(SOUNDBITE OF BEEPING)

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Business
1:33 am
Wed July 18, 2012

Would-Be Homebuyers Appear To Be More Confident

Originally published on Wed July 18, 2012 6:57 am

Transcript

RENEE MONTAGNE, HOST:

And the nation's homebuilders are feeling more optimistic than they have since March, 2007, just before the beginning of the Great Recession. What's more, the National Association of Home Builders' Housing Market Index has posted its largest one-month gain in roughly a decade.

NPR's Wendy Kaufman reports.

WENDY KAUFMAN, BYLINE: David Crowe, the chief economist at the Home Builders Association says things are definitely looking up. It's a trend that began last September.

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Business
1:33 am
Wed July 18, 2012

Business News

Originally published on Wed July 18, 2012 6:57 am

Transcript

(SOUNDBITE OF MUSIC)

STEVE INSKEEP, HOST:

Some surprise earnings are at the top of NPR's business news.

RENEE MONTAGNE, HOST:

Human Tissue Donation
1:03 am
Wed July 18, 2012

Little Regulation Poses Problems Tracking Tissue

Unlike organs, tissue doesn't need to be transplanted immediately. Storage facilities like Tissue Banks International in San Rafael, Calif., process and store donated tissue for later use in medical products or as transplants.
Noah Berger AP

Originally published on Wed July 18, 2012 6:16 pm

Part 2 of a four-part series

Two winters ago, Lynnette Bellin tore her knee while skiing with her 5-year-old daughter.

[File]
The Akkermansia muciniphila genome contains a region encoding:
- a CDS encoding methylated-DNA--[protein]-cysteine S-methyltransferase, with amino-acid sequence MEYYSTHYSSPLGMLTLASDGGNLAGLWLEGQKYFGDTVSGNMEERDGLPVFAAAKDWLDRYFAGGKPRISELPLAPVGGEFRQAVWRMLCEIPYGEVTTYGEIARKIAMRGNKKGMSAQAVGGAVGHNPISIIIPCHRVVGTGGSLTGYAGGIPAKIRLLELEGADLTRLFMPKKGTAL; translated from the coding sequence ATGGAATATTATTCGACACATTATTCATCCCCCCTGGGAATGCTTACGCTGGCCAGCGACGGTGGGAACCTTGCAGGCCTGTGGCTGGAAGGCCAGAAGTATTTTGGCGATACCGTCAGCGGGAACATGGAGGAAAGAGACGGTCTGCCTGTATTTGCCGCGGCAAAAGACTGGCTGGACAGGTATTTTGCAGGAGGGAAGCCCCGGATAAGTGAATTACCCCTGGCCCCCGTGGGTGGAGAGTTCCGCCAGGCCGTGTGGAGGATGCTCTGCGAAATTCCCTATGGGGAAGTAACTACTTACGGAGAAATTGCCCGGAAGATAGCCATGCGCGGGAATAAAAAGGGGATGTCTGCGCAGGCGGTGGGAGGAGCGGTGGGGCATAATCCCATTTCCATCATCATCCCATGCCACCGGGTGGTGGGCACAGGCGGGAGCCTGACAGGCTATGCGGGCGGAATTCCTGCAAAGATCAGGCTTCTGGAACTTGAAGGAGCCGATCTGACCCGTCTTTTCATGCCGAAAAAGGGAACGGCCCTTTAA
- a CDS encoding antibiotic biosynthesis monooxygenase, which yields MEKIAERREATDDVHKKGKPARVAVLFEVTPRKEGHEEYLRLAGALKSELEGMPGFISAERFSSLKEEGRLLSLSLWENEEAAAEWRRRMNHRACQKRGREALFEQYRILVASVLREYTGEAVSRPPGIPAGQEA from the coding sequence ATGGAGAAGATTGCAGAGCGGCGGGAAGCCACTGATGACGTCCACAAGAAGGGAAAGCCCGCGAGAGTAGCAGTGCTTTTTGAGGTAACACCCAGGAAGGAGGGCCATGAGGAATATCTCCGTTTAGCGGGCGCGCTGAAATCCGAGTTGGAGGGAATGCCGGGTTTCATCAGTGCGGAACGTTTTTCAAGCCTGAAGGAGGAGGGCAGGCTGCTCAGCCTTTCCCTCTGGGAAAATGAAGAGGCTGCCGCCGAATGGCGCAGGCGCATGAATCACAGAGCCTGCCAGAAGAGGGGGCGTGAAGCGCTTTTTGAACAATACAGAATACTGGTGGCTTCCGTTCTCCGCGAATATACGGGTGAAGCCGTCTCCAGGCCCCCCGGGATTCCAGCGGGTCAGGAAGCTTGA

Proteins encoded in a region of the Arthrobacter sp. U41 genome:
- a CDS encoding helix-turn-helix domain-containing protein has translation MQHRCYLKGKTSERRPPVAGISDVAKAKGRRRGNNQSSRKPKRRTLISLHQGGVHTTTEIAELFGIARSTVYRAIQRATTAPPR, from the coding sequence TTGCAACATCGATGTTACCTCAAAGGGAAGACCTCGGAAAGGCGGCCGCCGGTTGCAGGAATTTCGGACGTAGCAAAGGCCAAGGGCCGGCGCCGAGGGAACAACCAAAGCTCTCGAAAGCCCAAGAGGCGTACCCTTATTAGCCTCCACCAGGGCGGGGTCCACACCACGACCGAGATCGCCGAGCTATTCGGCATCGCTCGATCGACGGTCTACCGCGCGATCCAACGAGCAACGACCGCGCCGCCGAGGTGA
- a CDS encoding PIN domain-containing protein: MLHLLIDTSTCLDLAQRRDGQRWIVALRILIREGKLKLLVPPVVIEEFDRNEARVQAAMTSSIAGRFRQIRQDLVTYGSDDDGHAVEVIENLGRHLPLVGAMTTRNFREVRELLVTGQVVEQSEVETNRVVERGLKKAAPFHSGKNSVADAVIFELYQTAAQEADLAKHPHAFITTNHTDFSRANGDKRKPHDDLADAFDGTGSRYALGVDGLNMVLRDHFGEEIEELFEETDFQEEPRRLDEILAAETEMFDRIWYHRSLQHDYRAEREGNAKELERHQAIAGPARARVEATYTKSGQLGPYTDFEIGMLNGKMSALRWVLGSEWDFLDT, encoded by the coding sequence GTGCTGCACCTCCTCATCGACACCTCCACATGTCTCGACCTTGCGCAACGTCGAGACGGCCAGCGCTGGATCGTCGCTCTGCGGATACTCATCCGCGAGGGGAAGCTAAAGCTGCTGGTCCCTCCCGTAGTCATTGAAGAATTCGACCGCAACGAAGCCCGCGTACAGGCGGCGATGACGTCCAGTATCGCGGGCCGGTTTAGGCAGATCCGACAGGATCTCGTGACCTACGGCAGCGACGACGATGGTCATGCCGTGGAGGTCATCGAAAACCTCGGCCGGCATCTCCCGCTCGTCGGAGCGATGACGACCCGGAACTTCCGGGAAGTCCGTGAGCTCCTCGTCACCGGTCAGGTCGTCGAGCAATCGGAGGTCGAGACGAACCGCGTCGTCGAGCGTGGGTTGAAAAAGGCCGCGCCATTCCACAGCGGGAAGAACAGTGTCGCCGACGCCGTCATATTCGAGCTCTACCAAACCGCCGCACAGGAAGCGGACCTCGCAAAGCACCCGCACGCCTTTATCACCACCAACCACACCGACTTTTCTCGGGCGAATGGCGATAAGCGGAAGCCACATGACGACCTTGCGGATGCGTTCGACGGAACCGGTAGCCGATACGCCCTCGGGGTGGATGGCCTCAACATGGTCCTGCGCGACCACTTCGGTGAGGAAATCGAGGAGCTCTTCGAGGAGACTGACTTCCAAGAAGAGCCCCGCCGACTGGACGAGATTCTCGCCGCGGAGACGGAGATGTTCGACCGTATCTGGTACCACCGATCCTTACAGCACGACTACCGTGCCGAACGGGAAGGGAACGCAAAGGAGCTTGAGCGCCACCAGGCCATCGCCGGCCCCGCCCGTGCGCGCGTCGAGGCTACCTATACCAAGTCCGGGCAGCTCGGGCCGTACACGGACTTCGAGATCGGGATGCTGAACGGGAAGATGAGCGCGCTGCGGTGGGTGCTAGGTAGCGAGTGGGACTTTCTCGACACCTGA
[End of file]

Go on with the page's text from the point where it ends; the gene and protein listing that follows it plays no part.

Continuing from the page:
"I felt the trademark pop ... and instantly knew I had injured my knee," she says.

But within a year, she was back to her athletic life.

"Recently in one week, I skied, ran, kayaked, standup paddle-boarded, swam and hiked. At the end of that week, I looked back in awe from where I have come from," she says.

Bellin healed quickly after receiving a tendon from a cadaver, which helped to repair her torn ACL.

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Shots - Health Blog
12:08 am
Wed July 18, 2012

Could The Health Law End Up Back In Court? Opponents Think So

Democratuic Sen. Tom Harkin of Iowa, who was involved in writing the health law, rejects claims that federal health exchanges won't be able to provide tax credits.
Alex Wong Getty Images

Originally published on Wed July 18, 2012 7:53 am

If you thought last month's Supreme Court ruling upholding the Affordable Care Act was the final word on the legality of the health law, think again. Some conservative scholars believe they may have discovered a flaw that could send the law back to court, or at least cause some big problems for its implementation.

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Around the Nation
12:05 am
Wed July 18, 2012

Keeping Kids Connected With Their Jailed Parents

Originally published on Wed July 18, 2012 7:53 am

Arizona has one of the highest incarceration rates in the country, and that means it also has one of the highest percentages of children with one or both parents in jail. One rural county there is trying to help families stay connected.

On a recent day, 45-year-old Liz Minor sits in the shade outside a coffeehouse in Flagstaff, enjoying icy drinks with her two sons. She relishes this ordinary moment, considering that just a few years ago, their time together was limited to a prison visiting room, separated by shatterproof glass.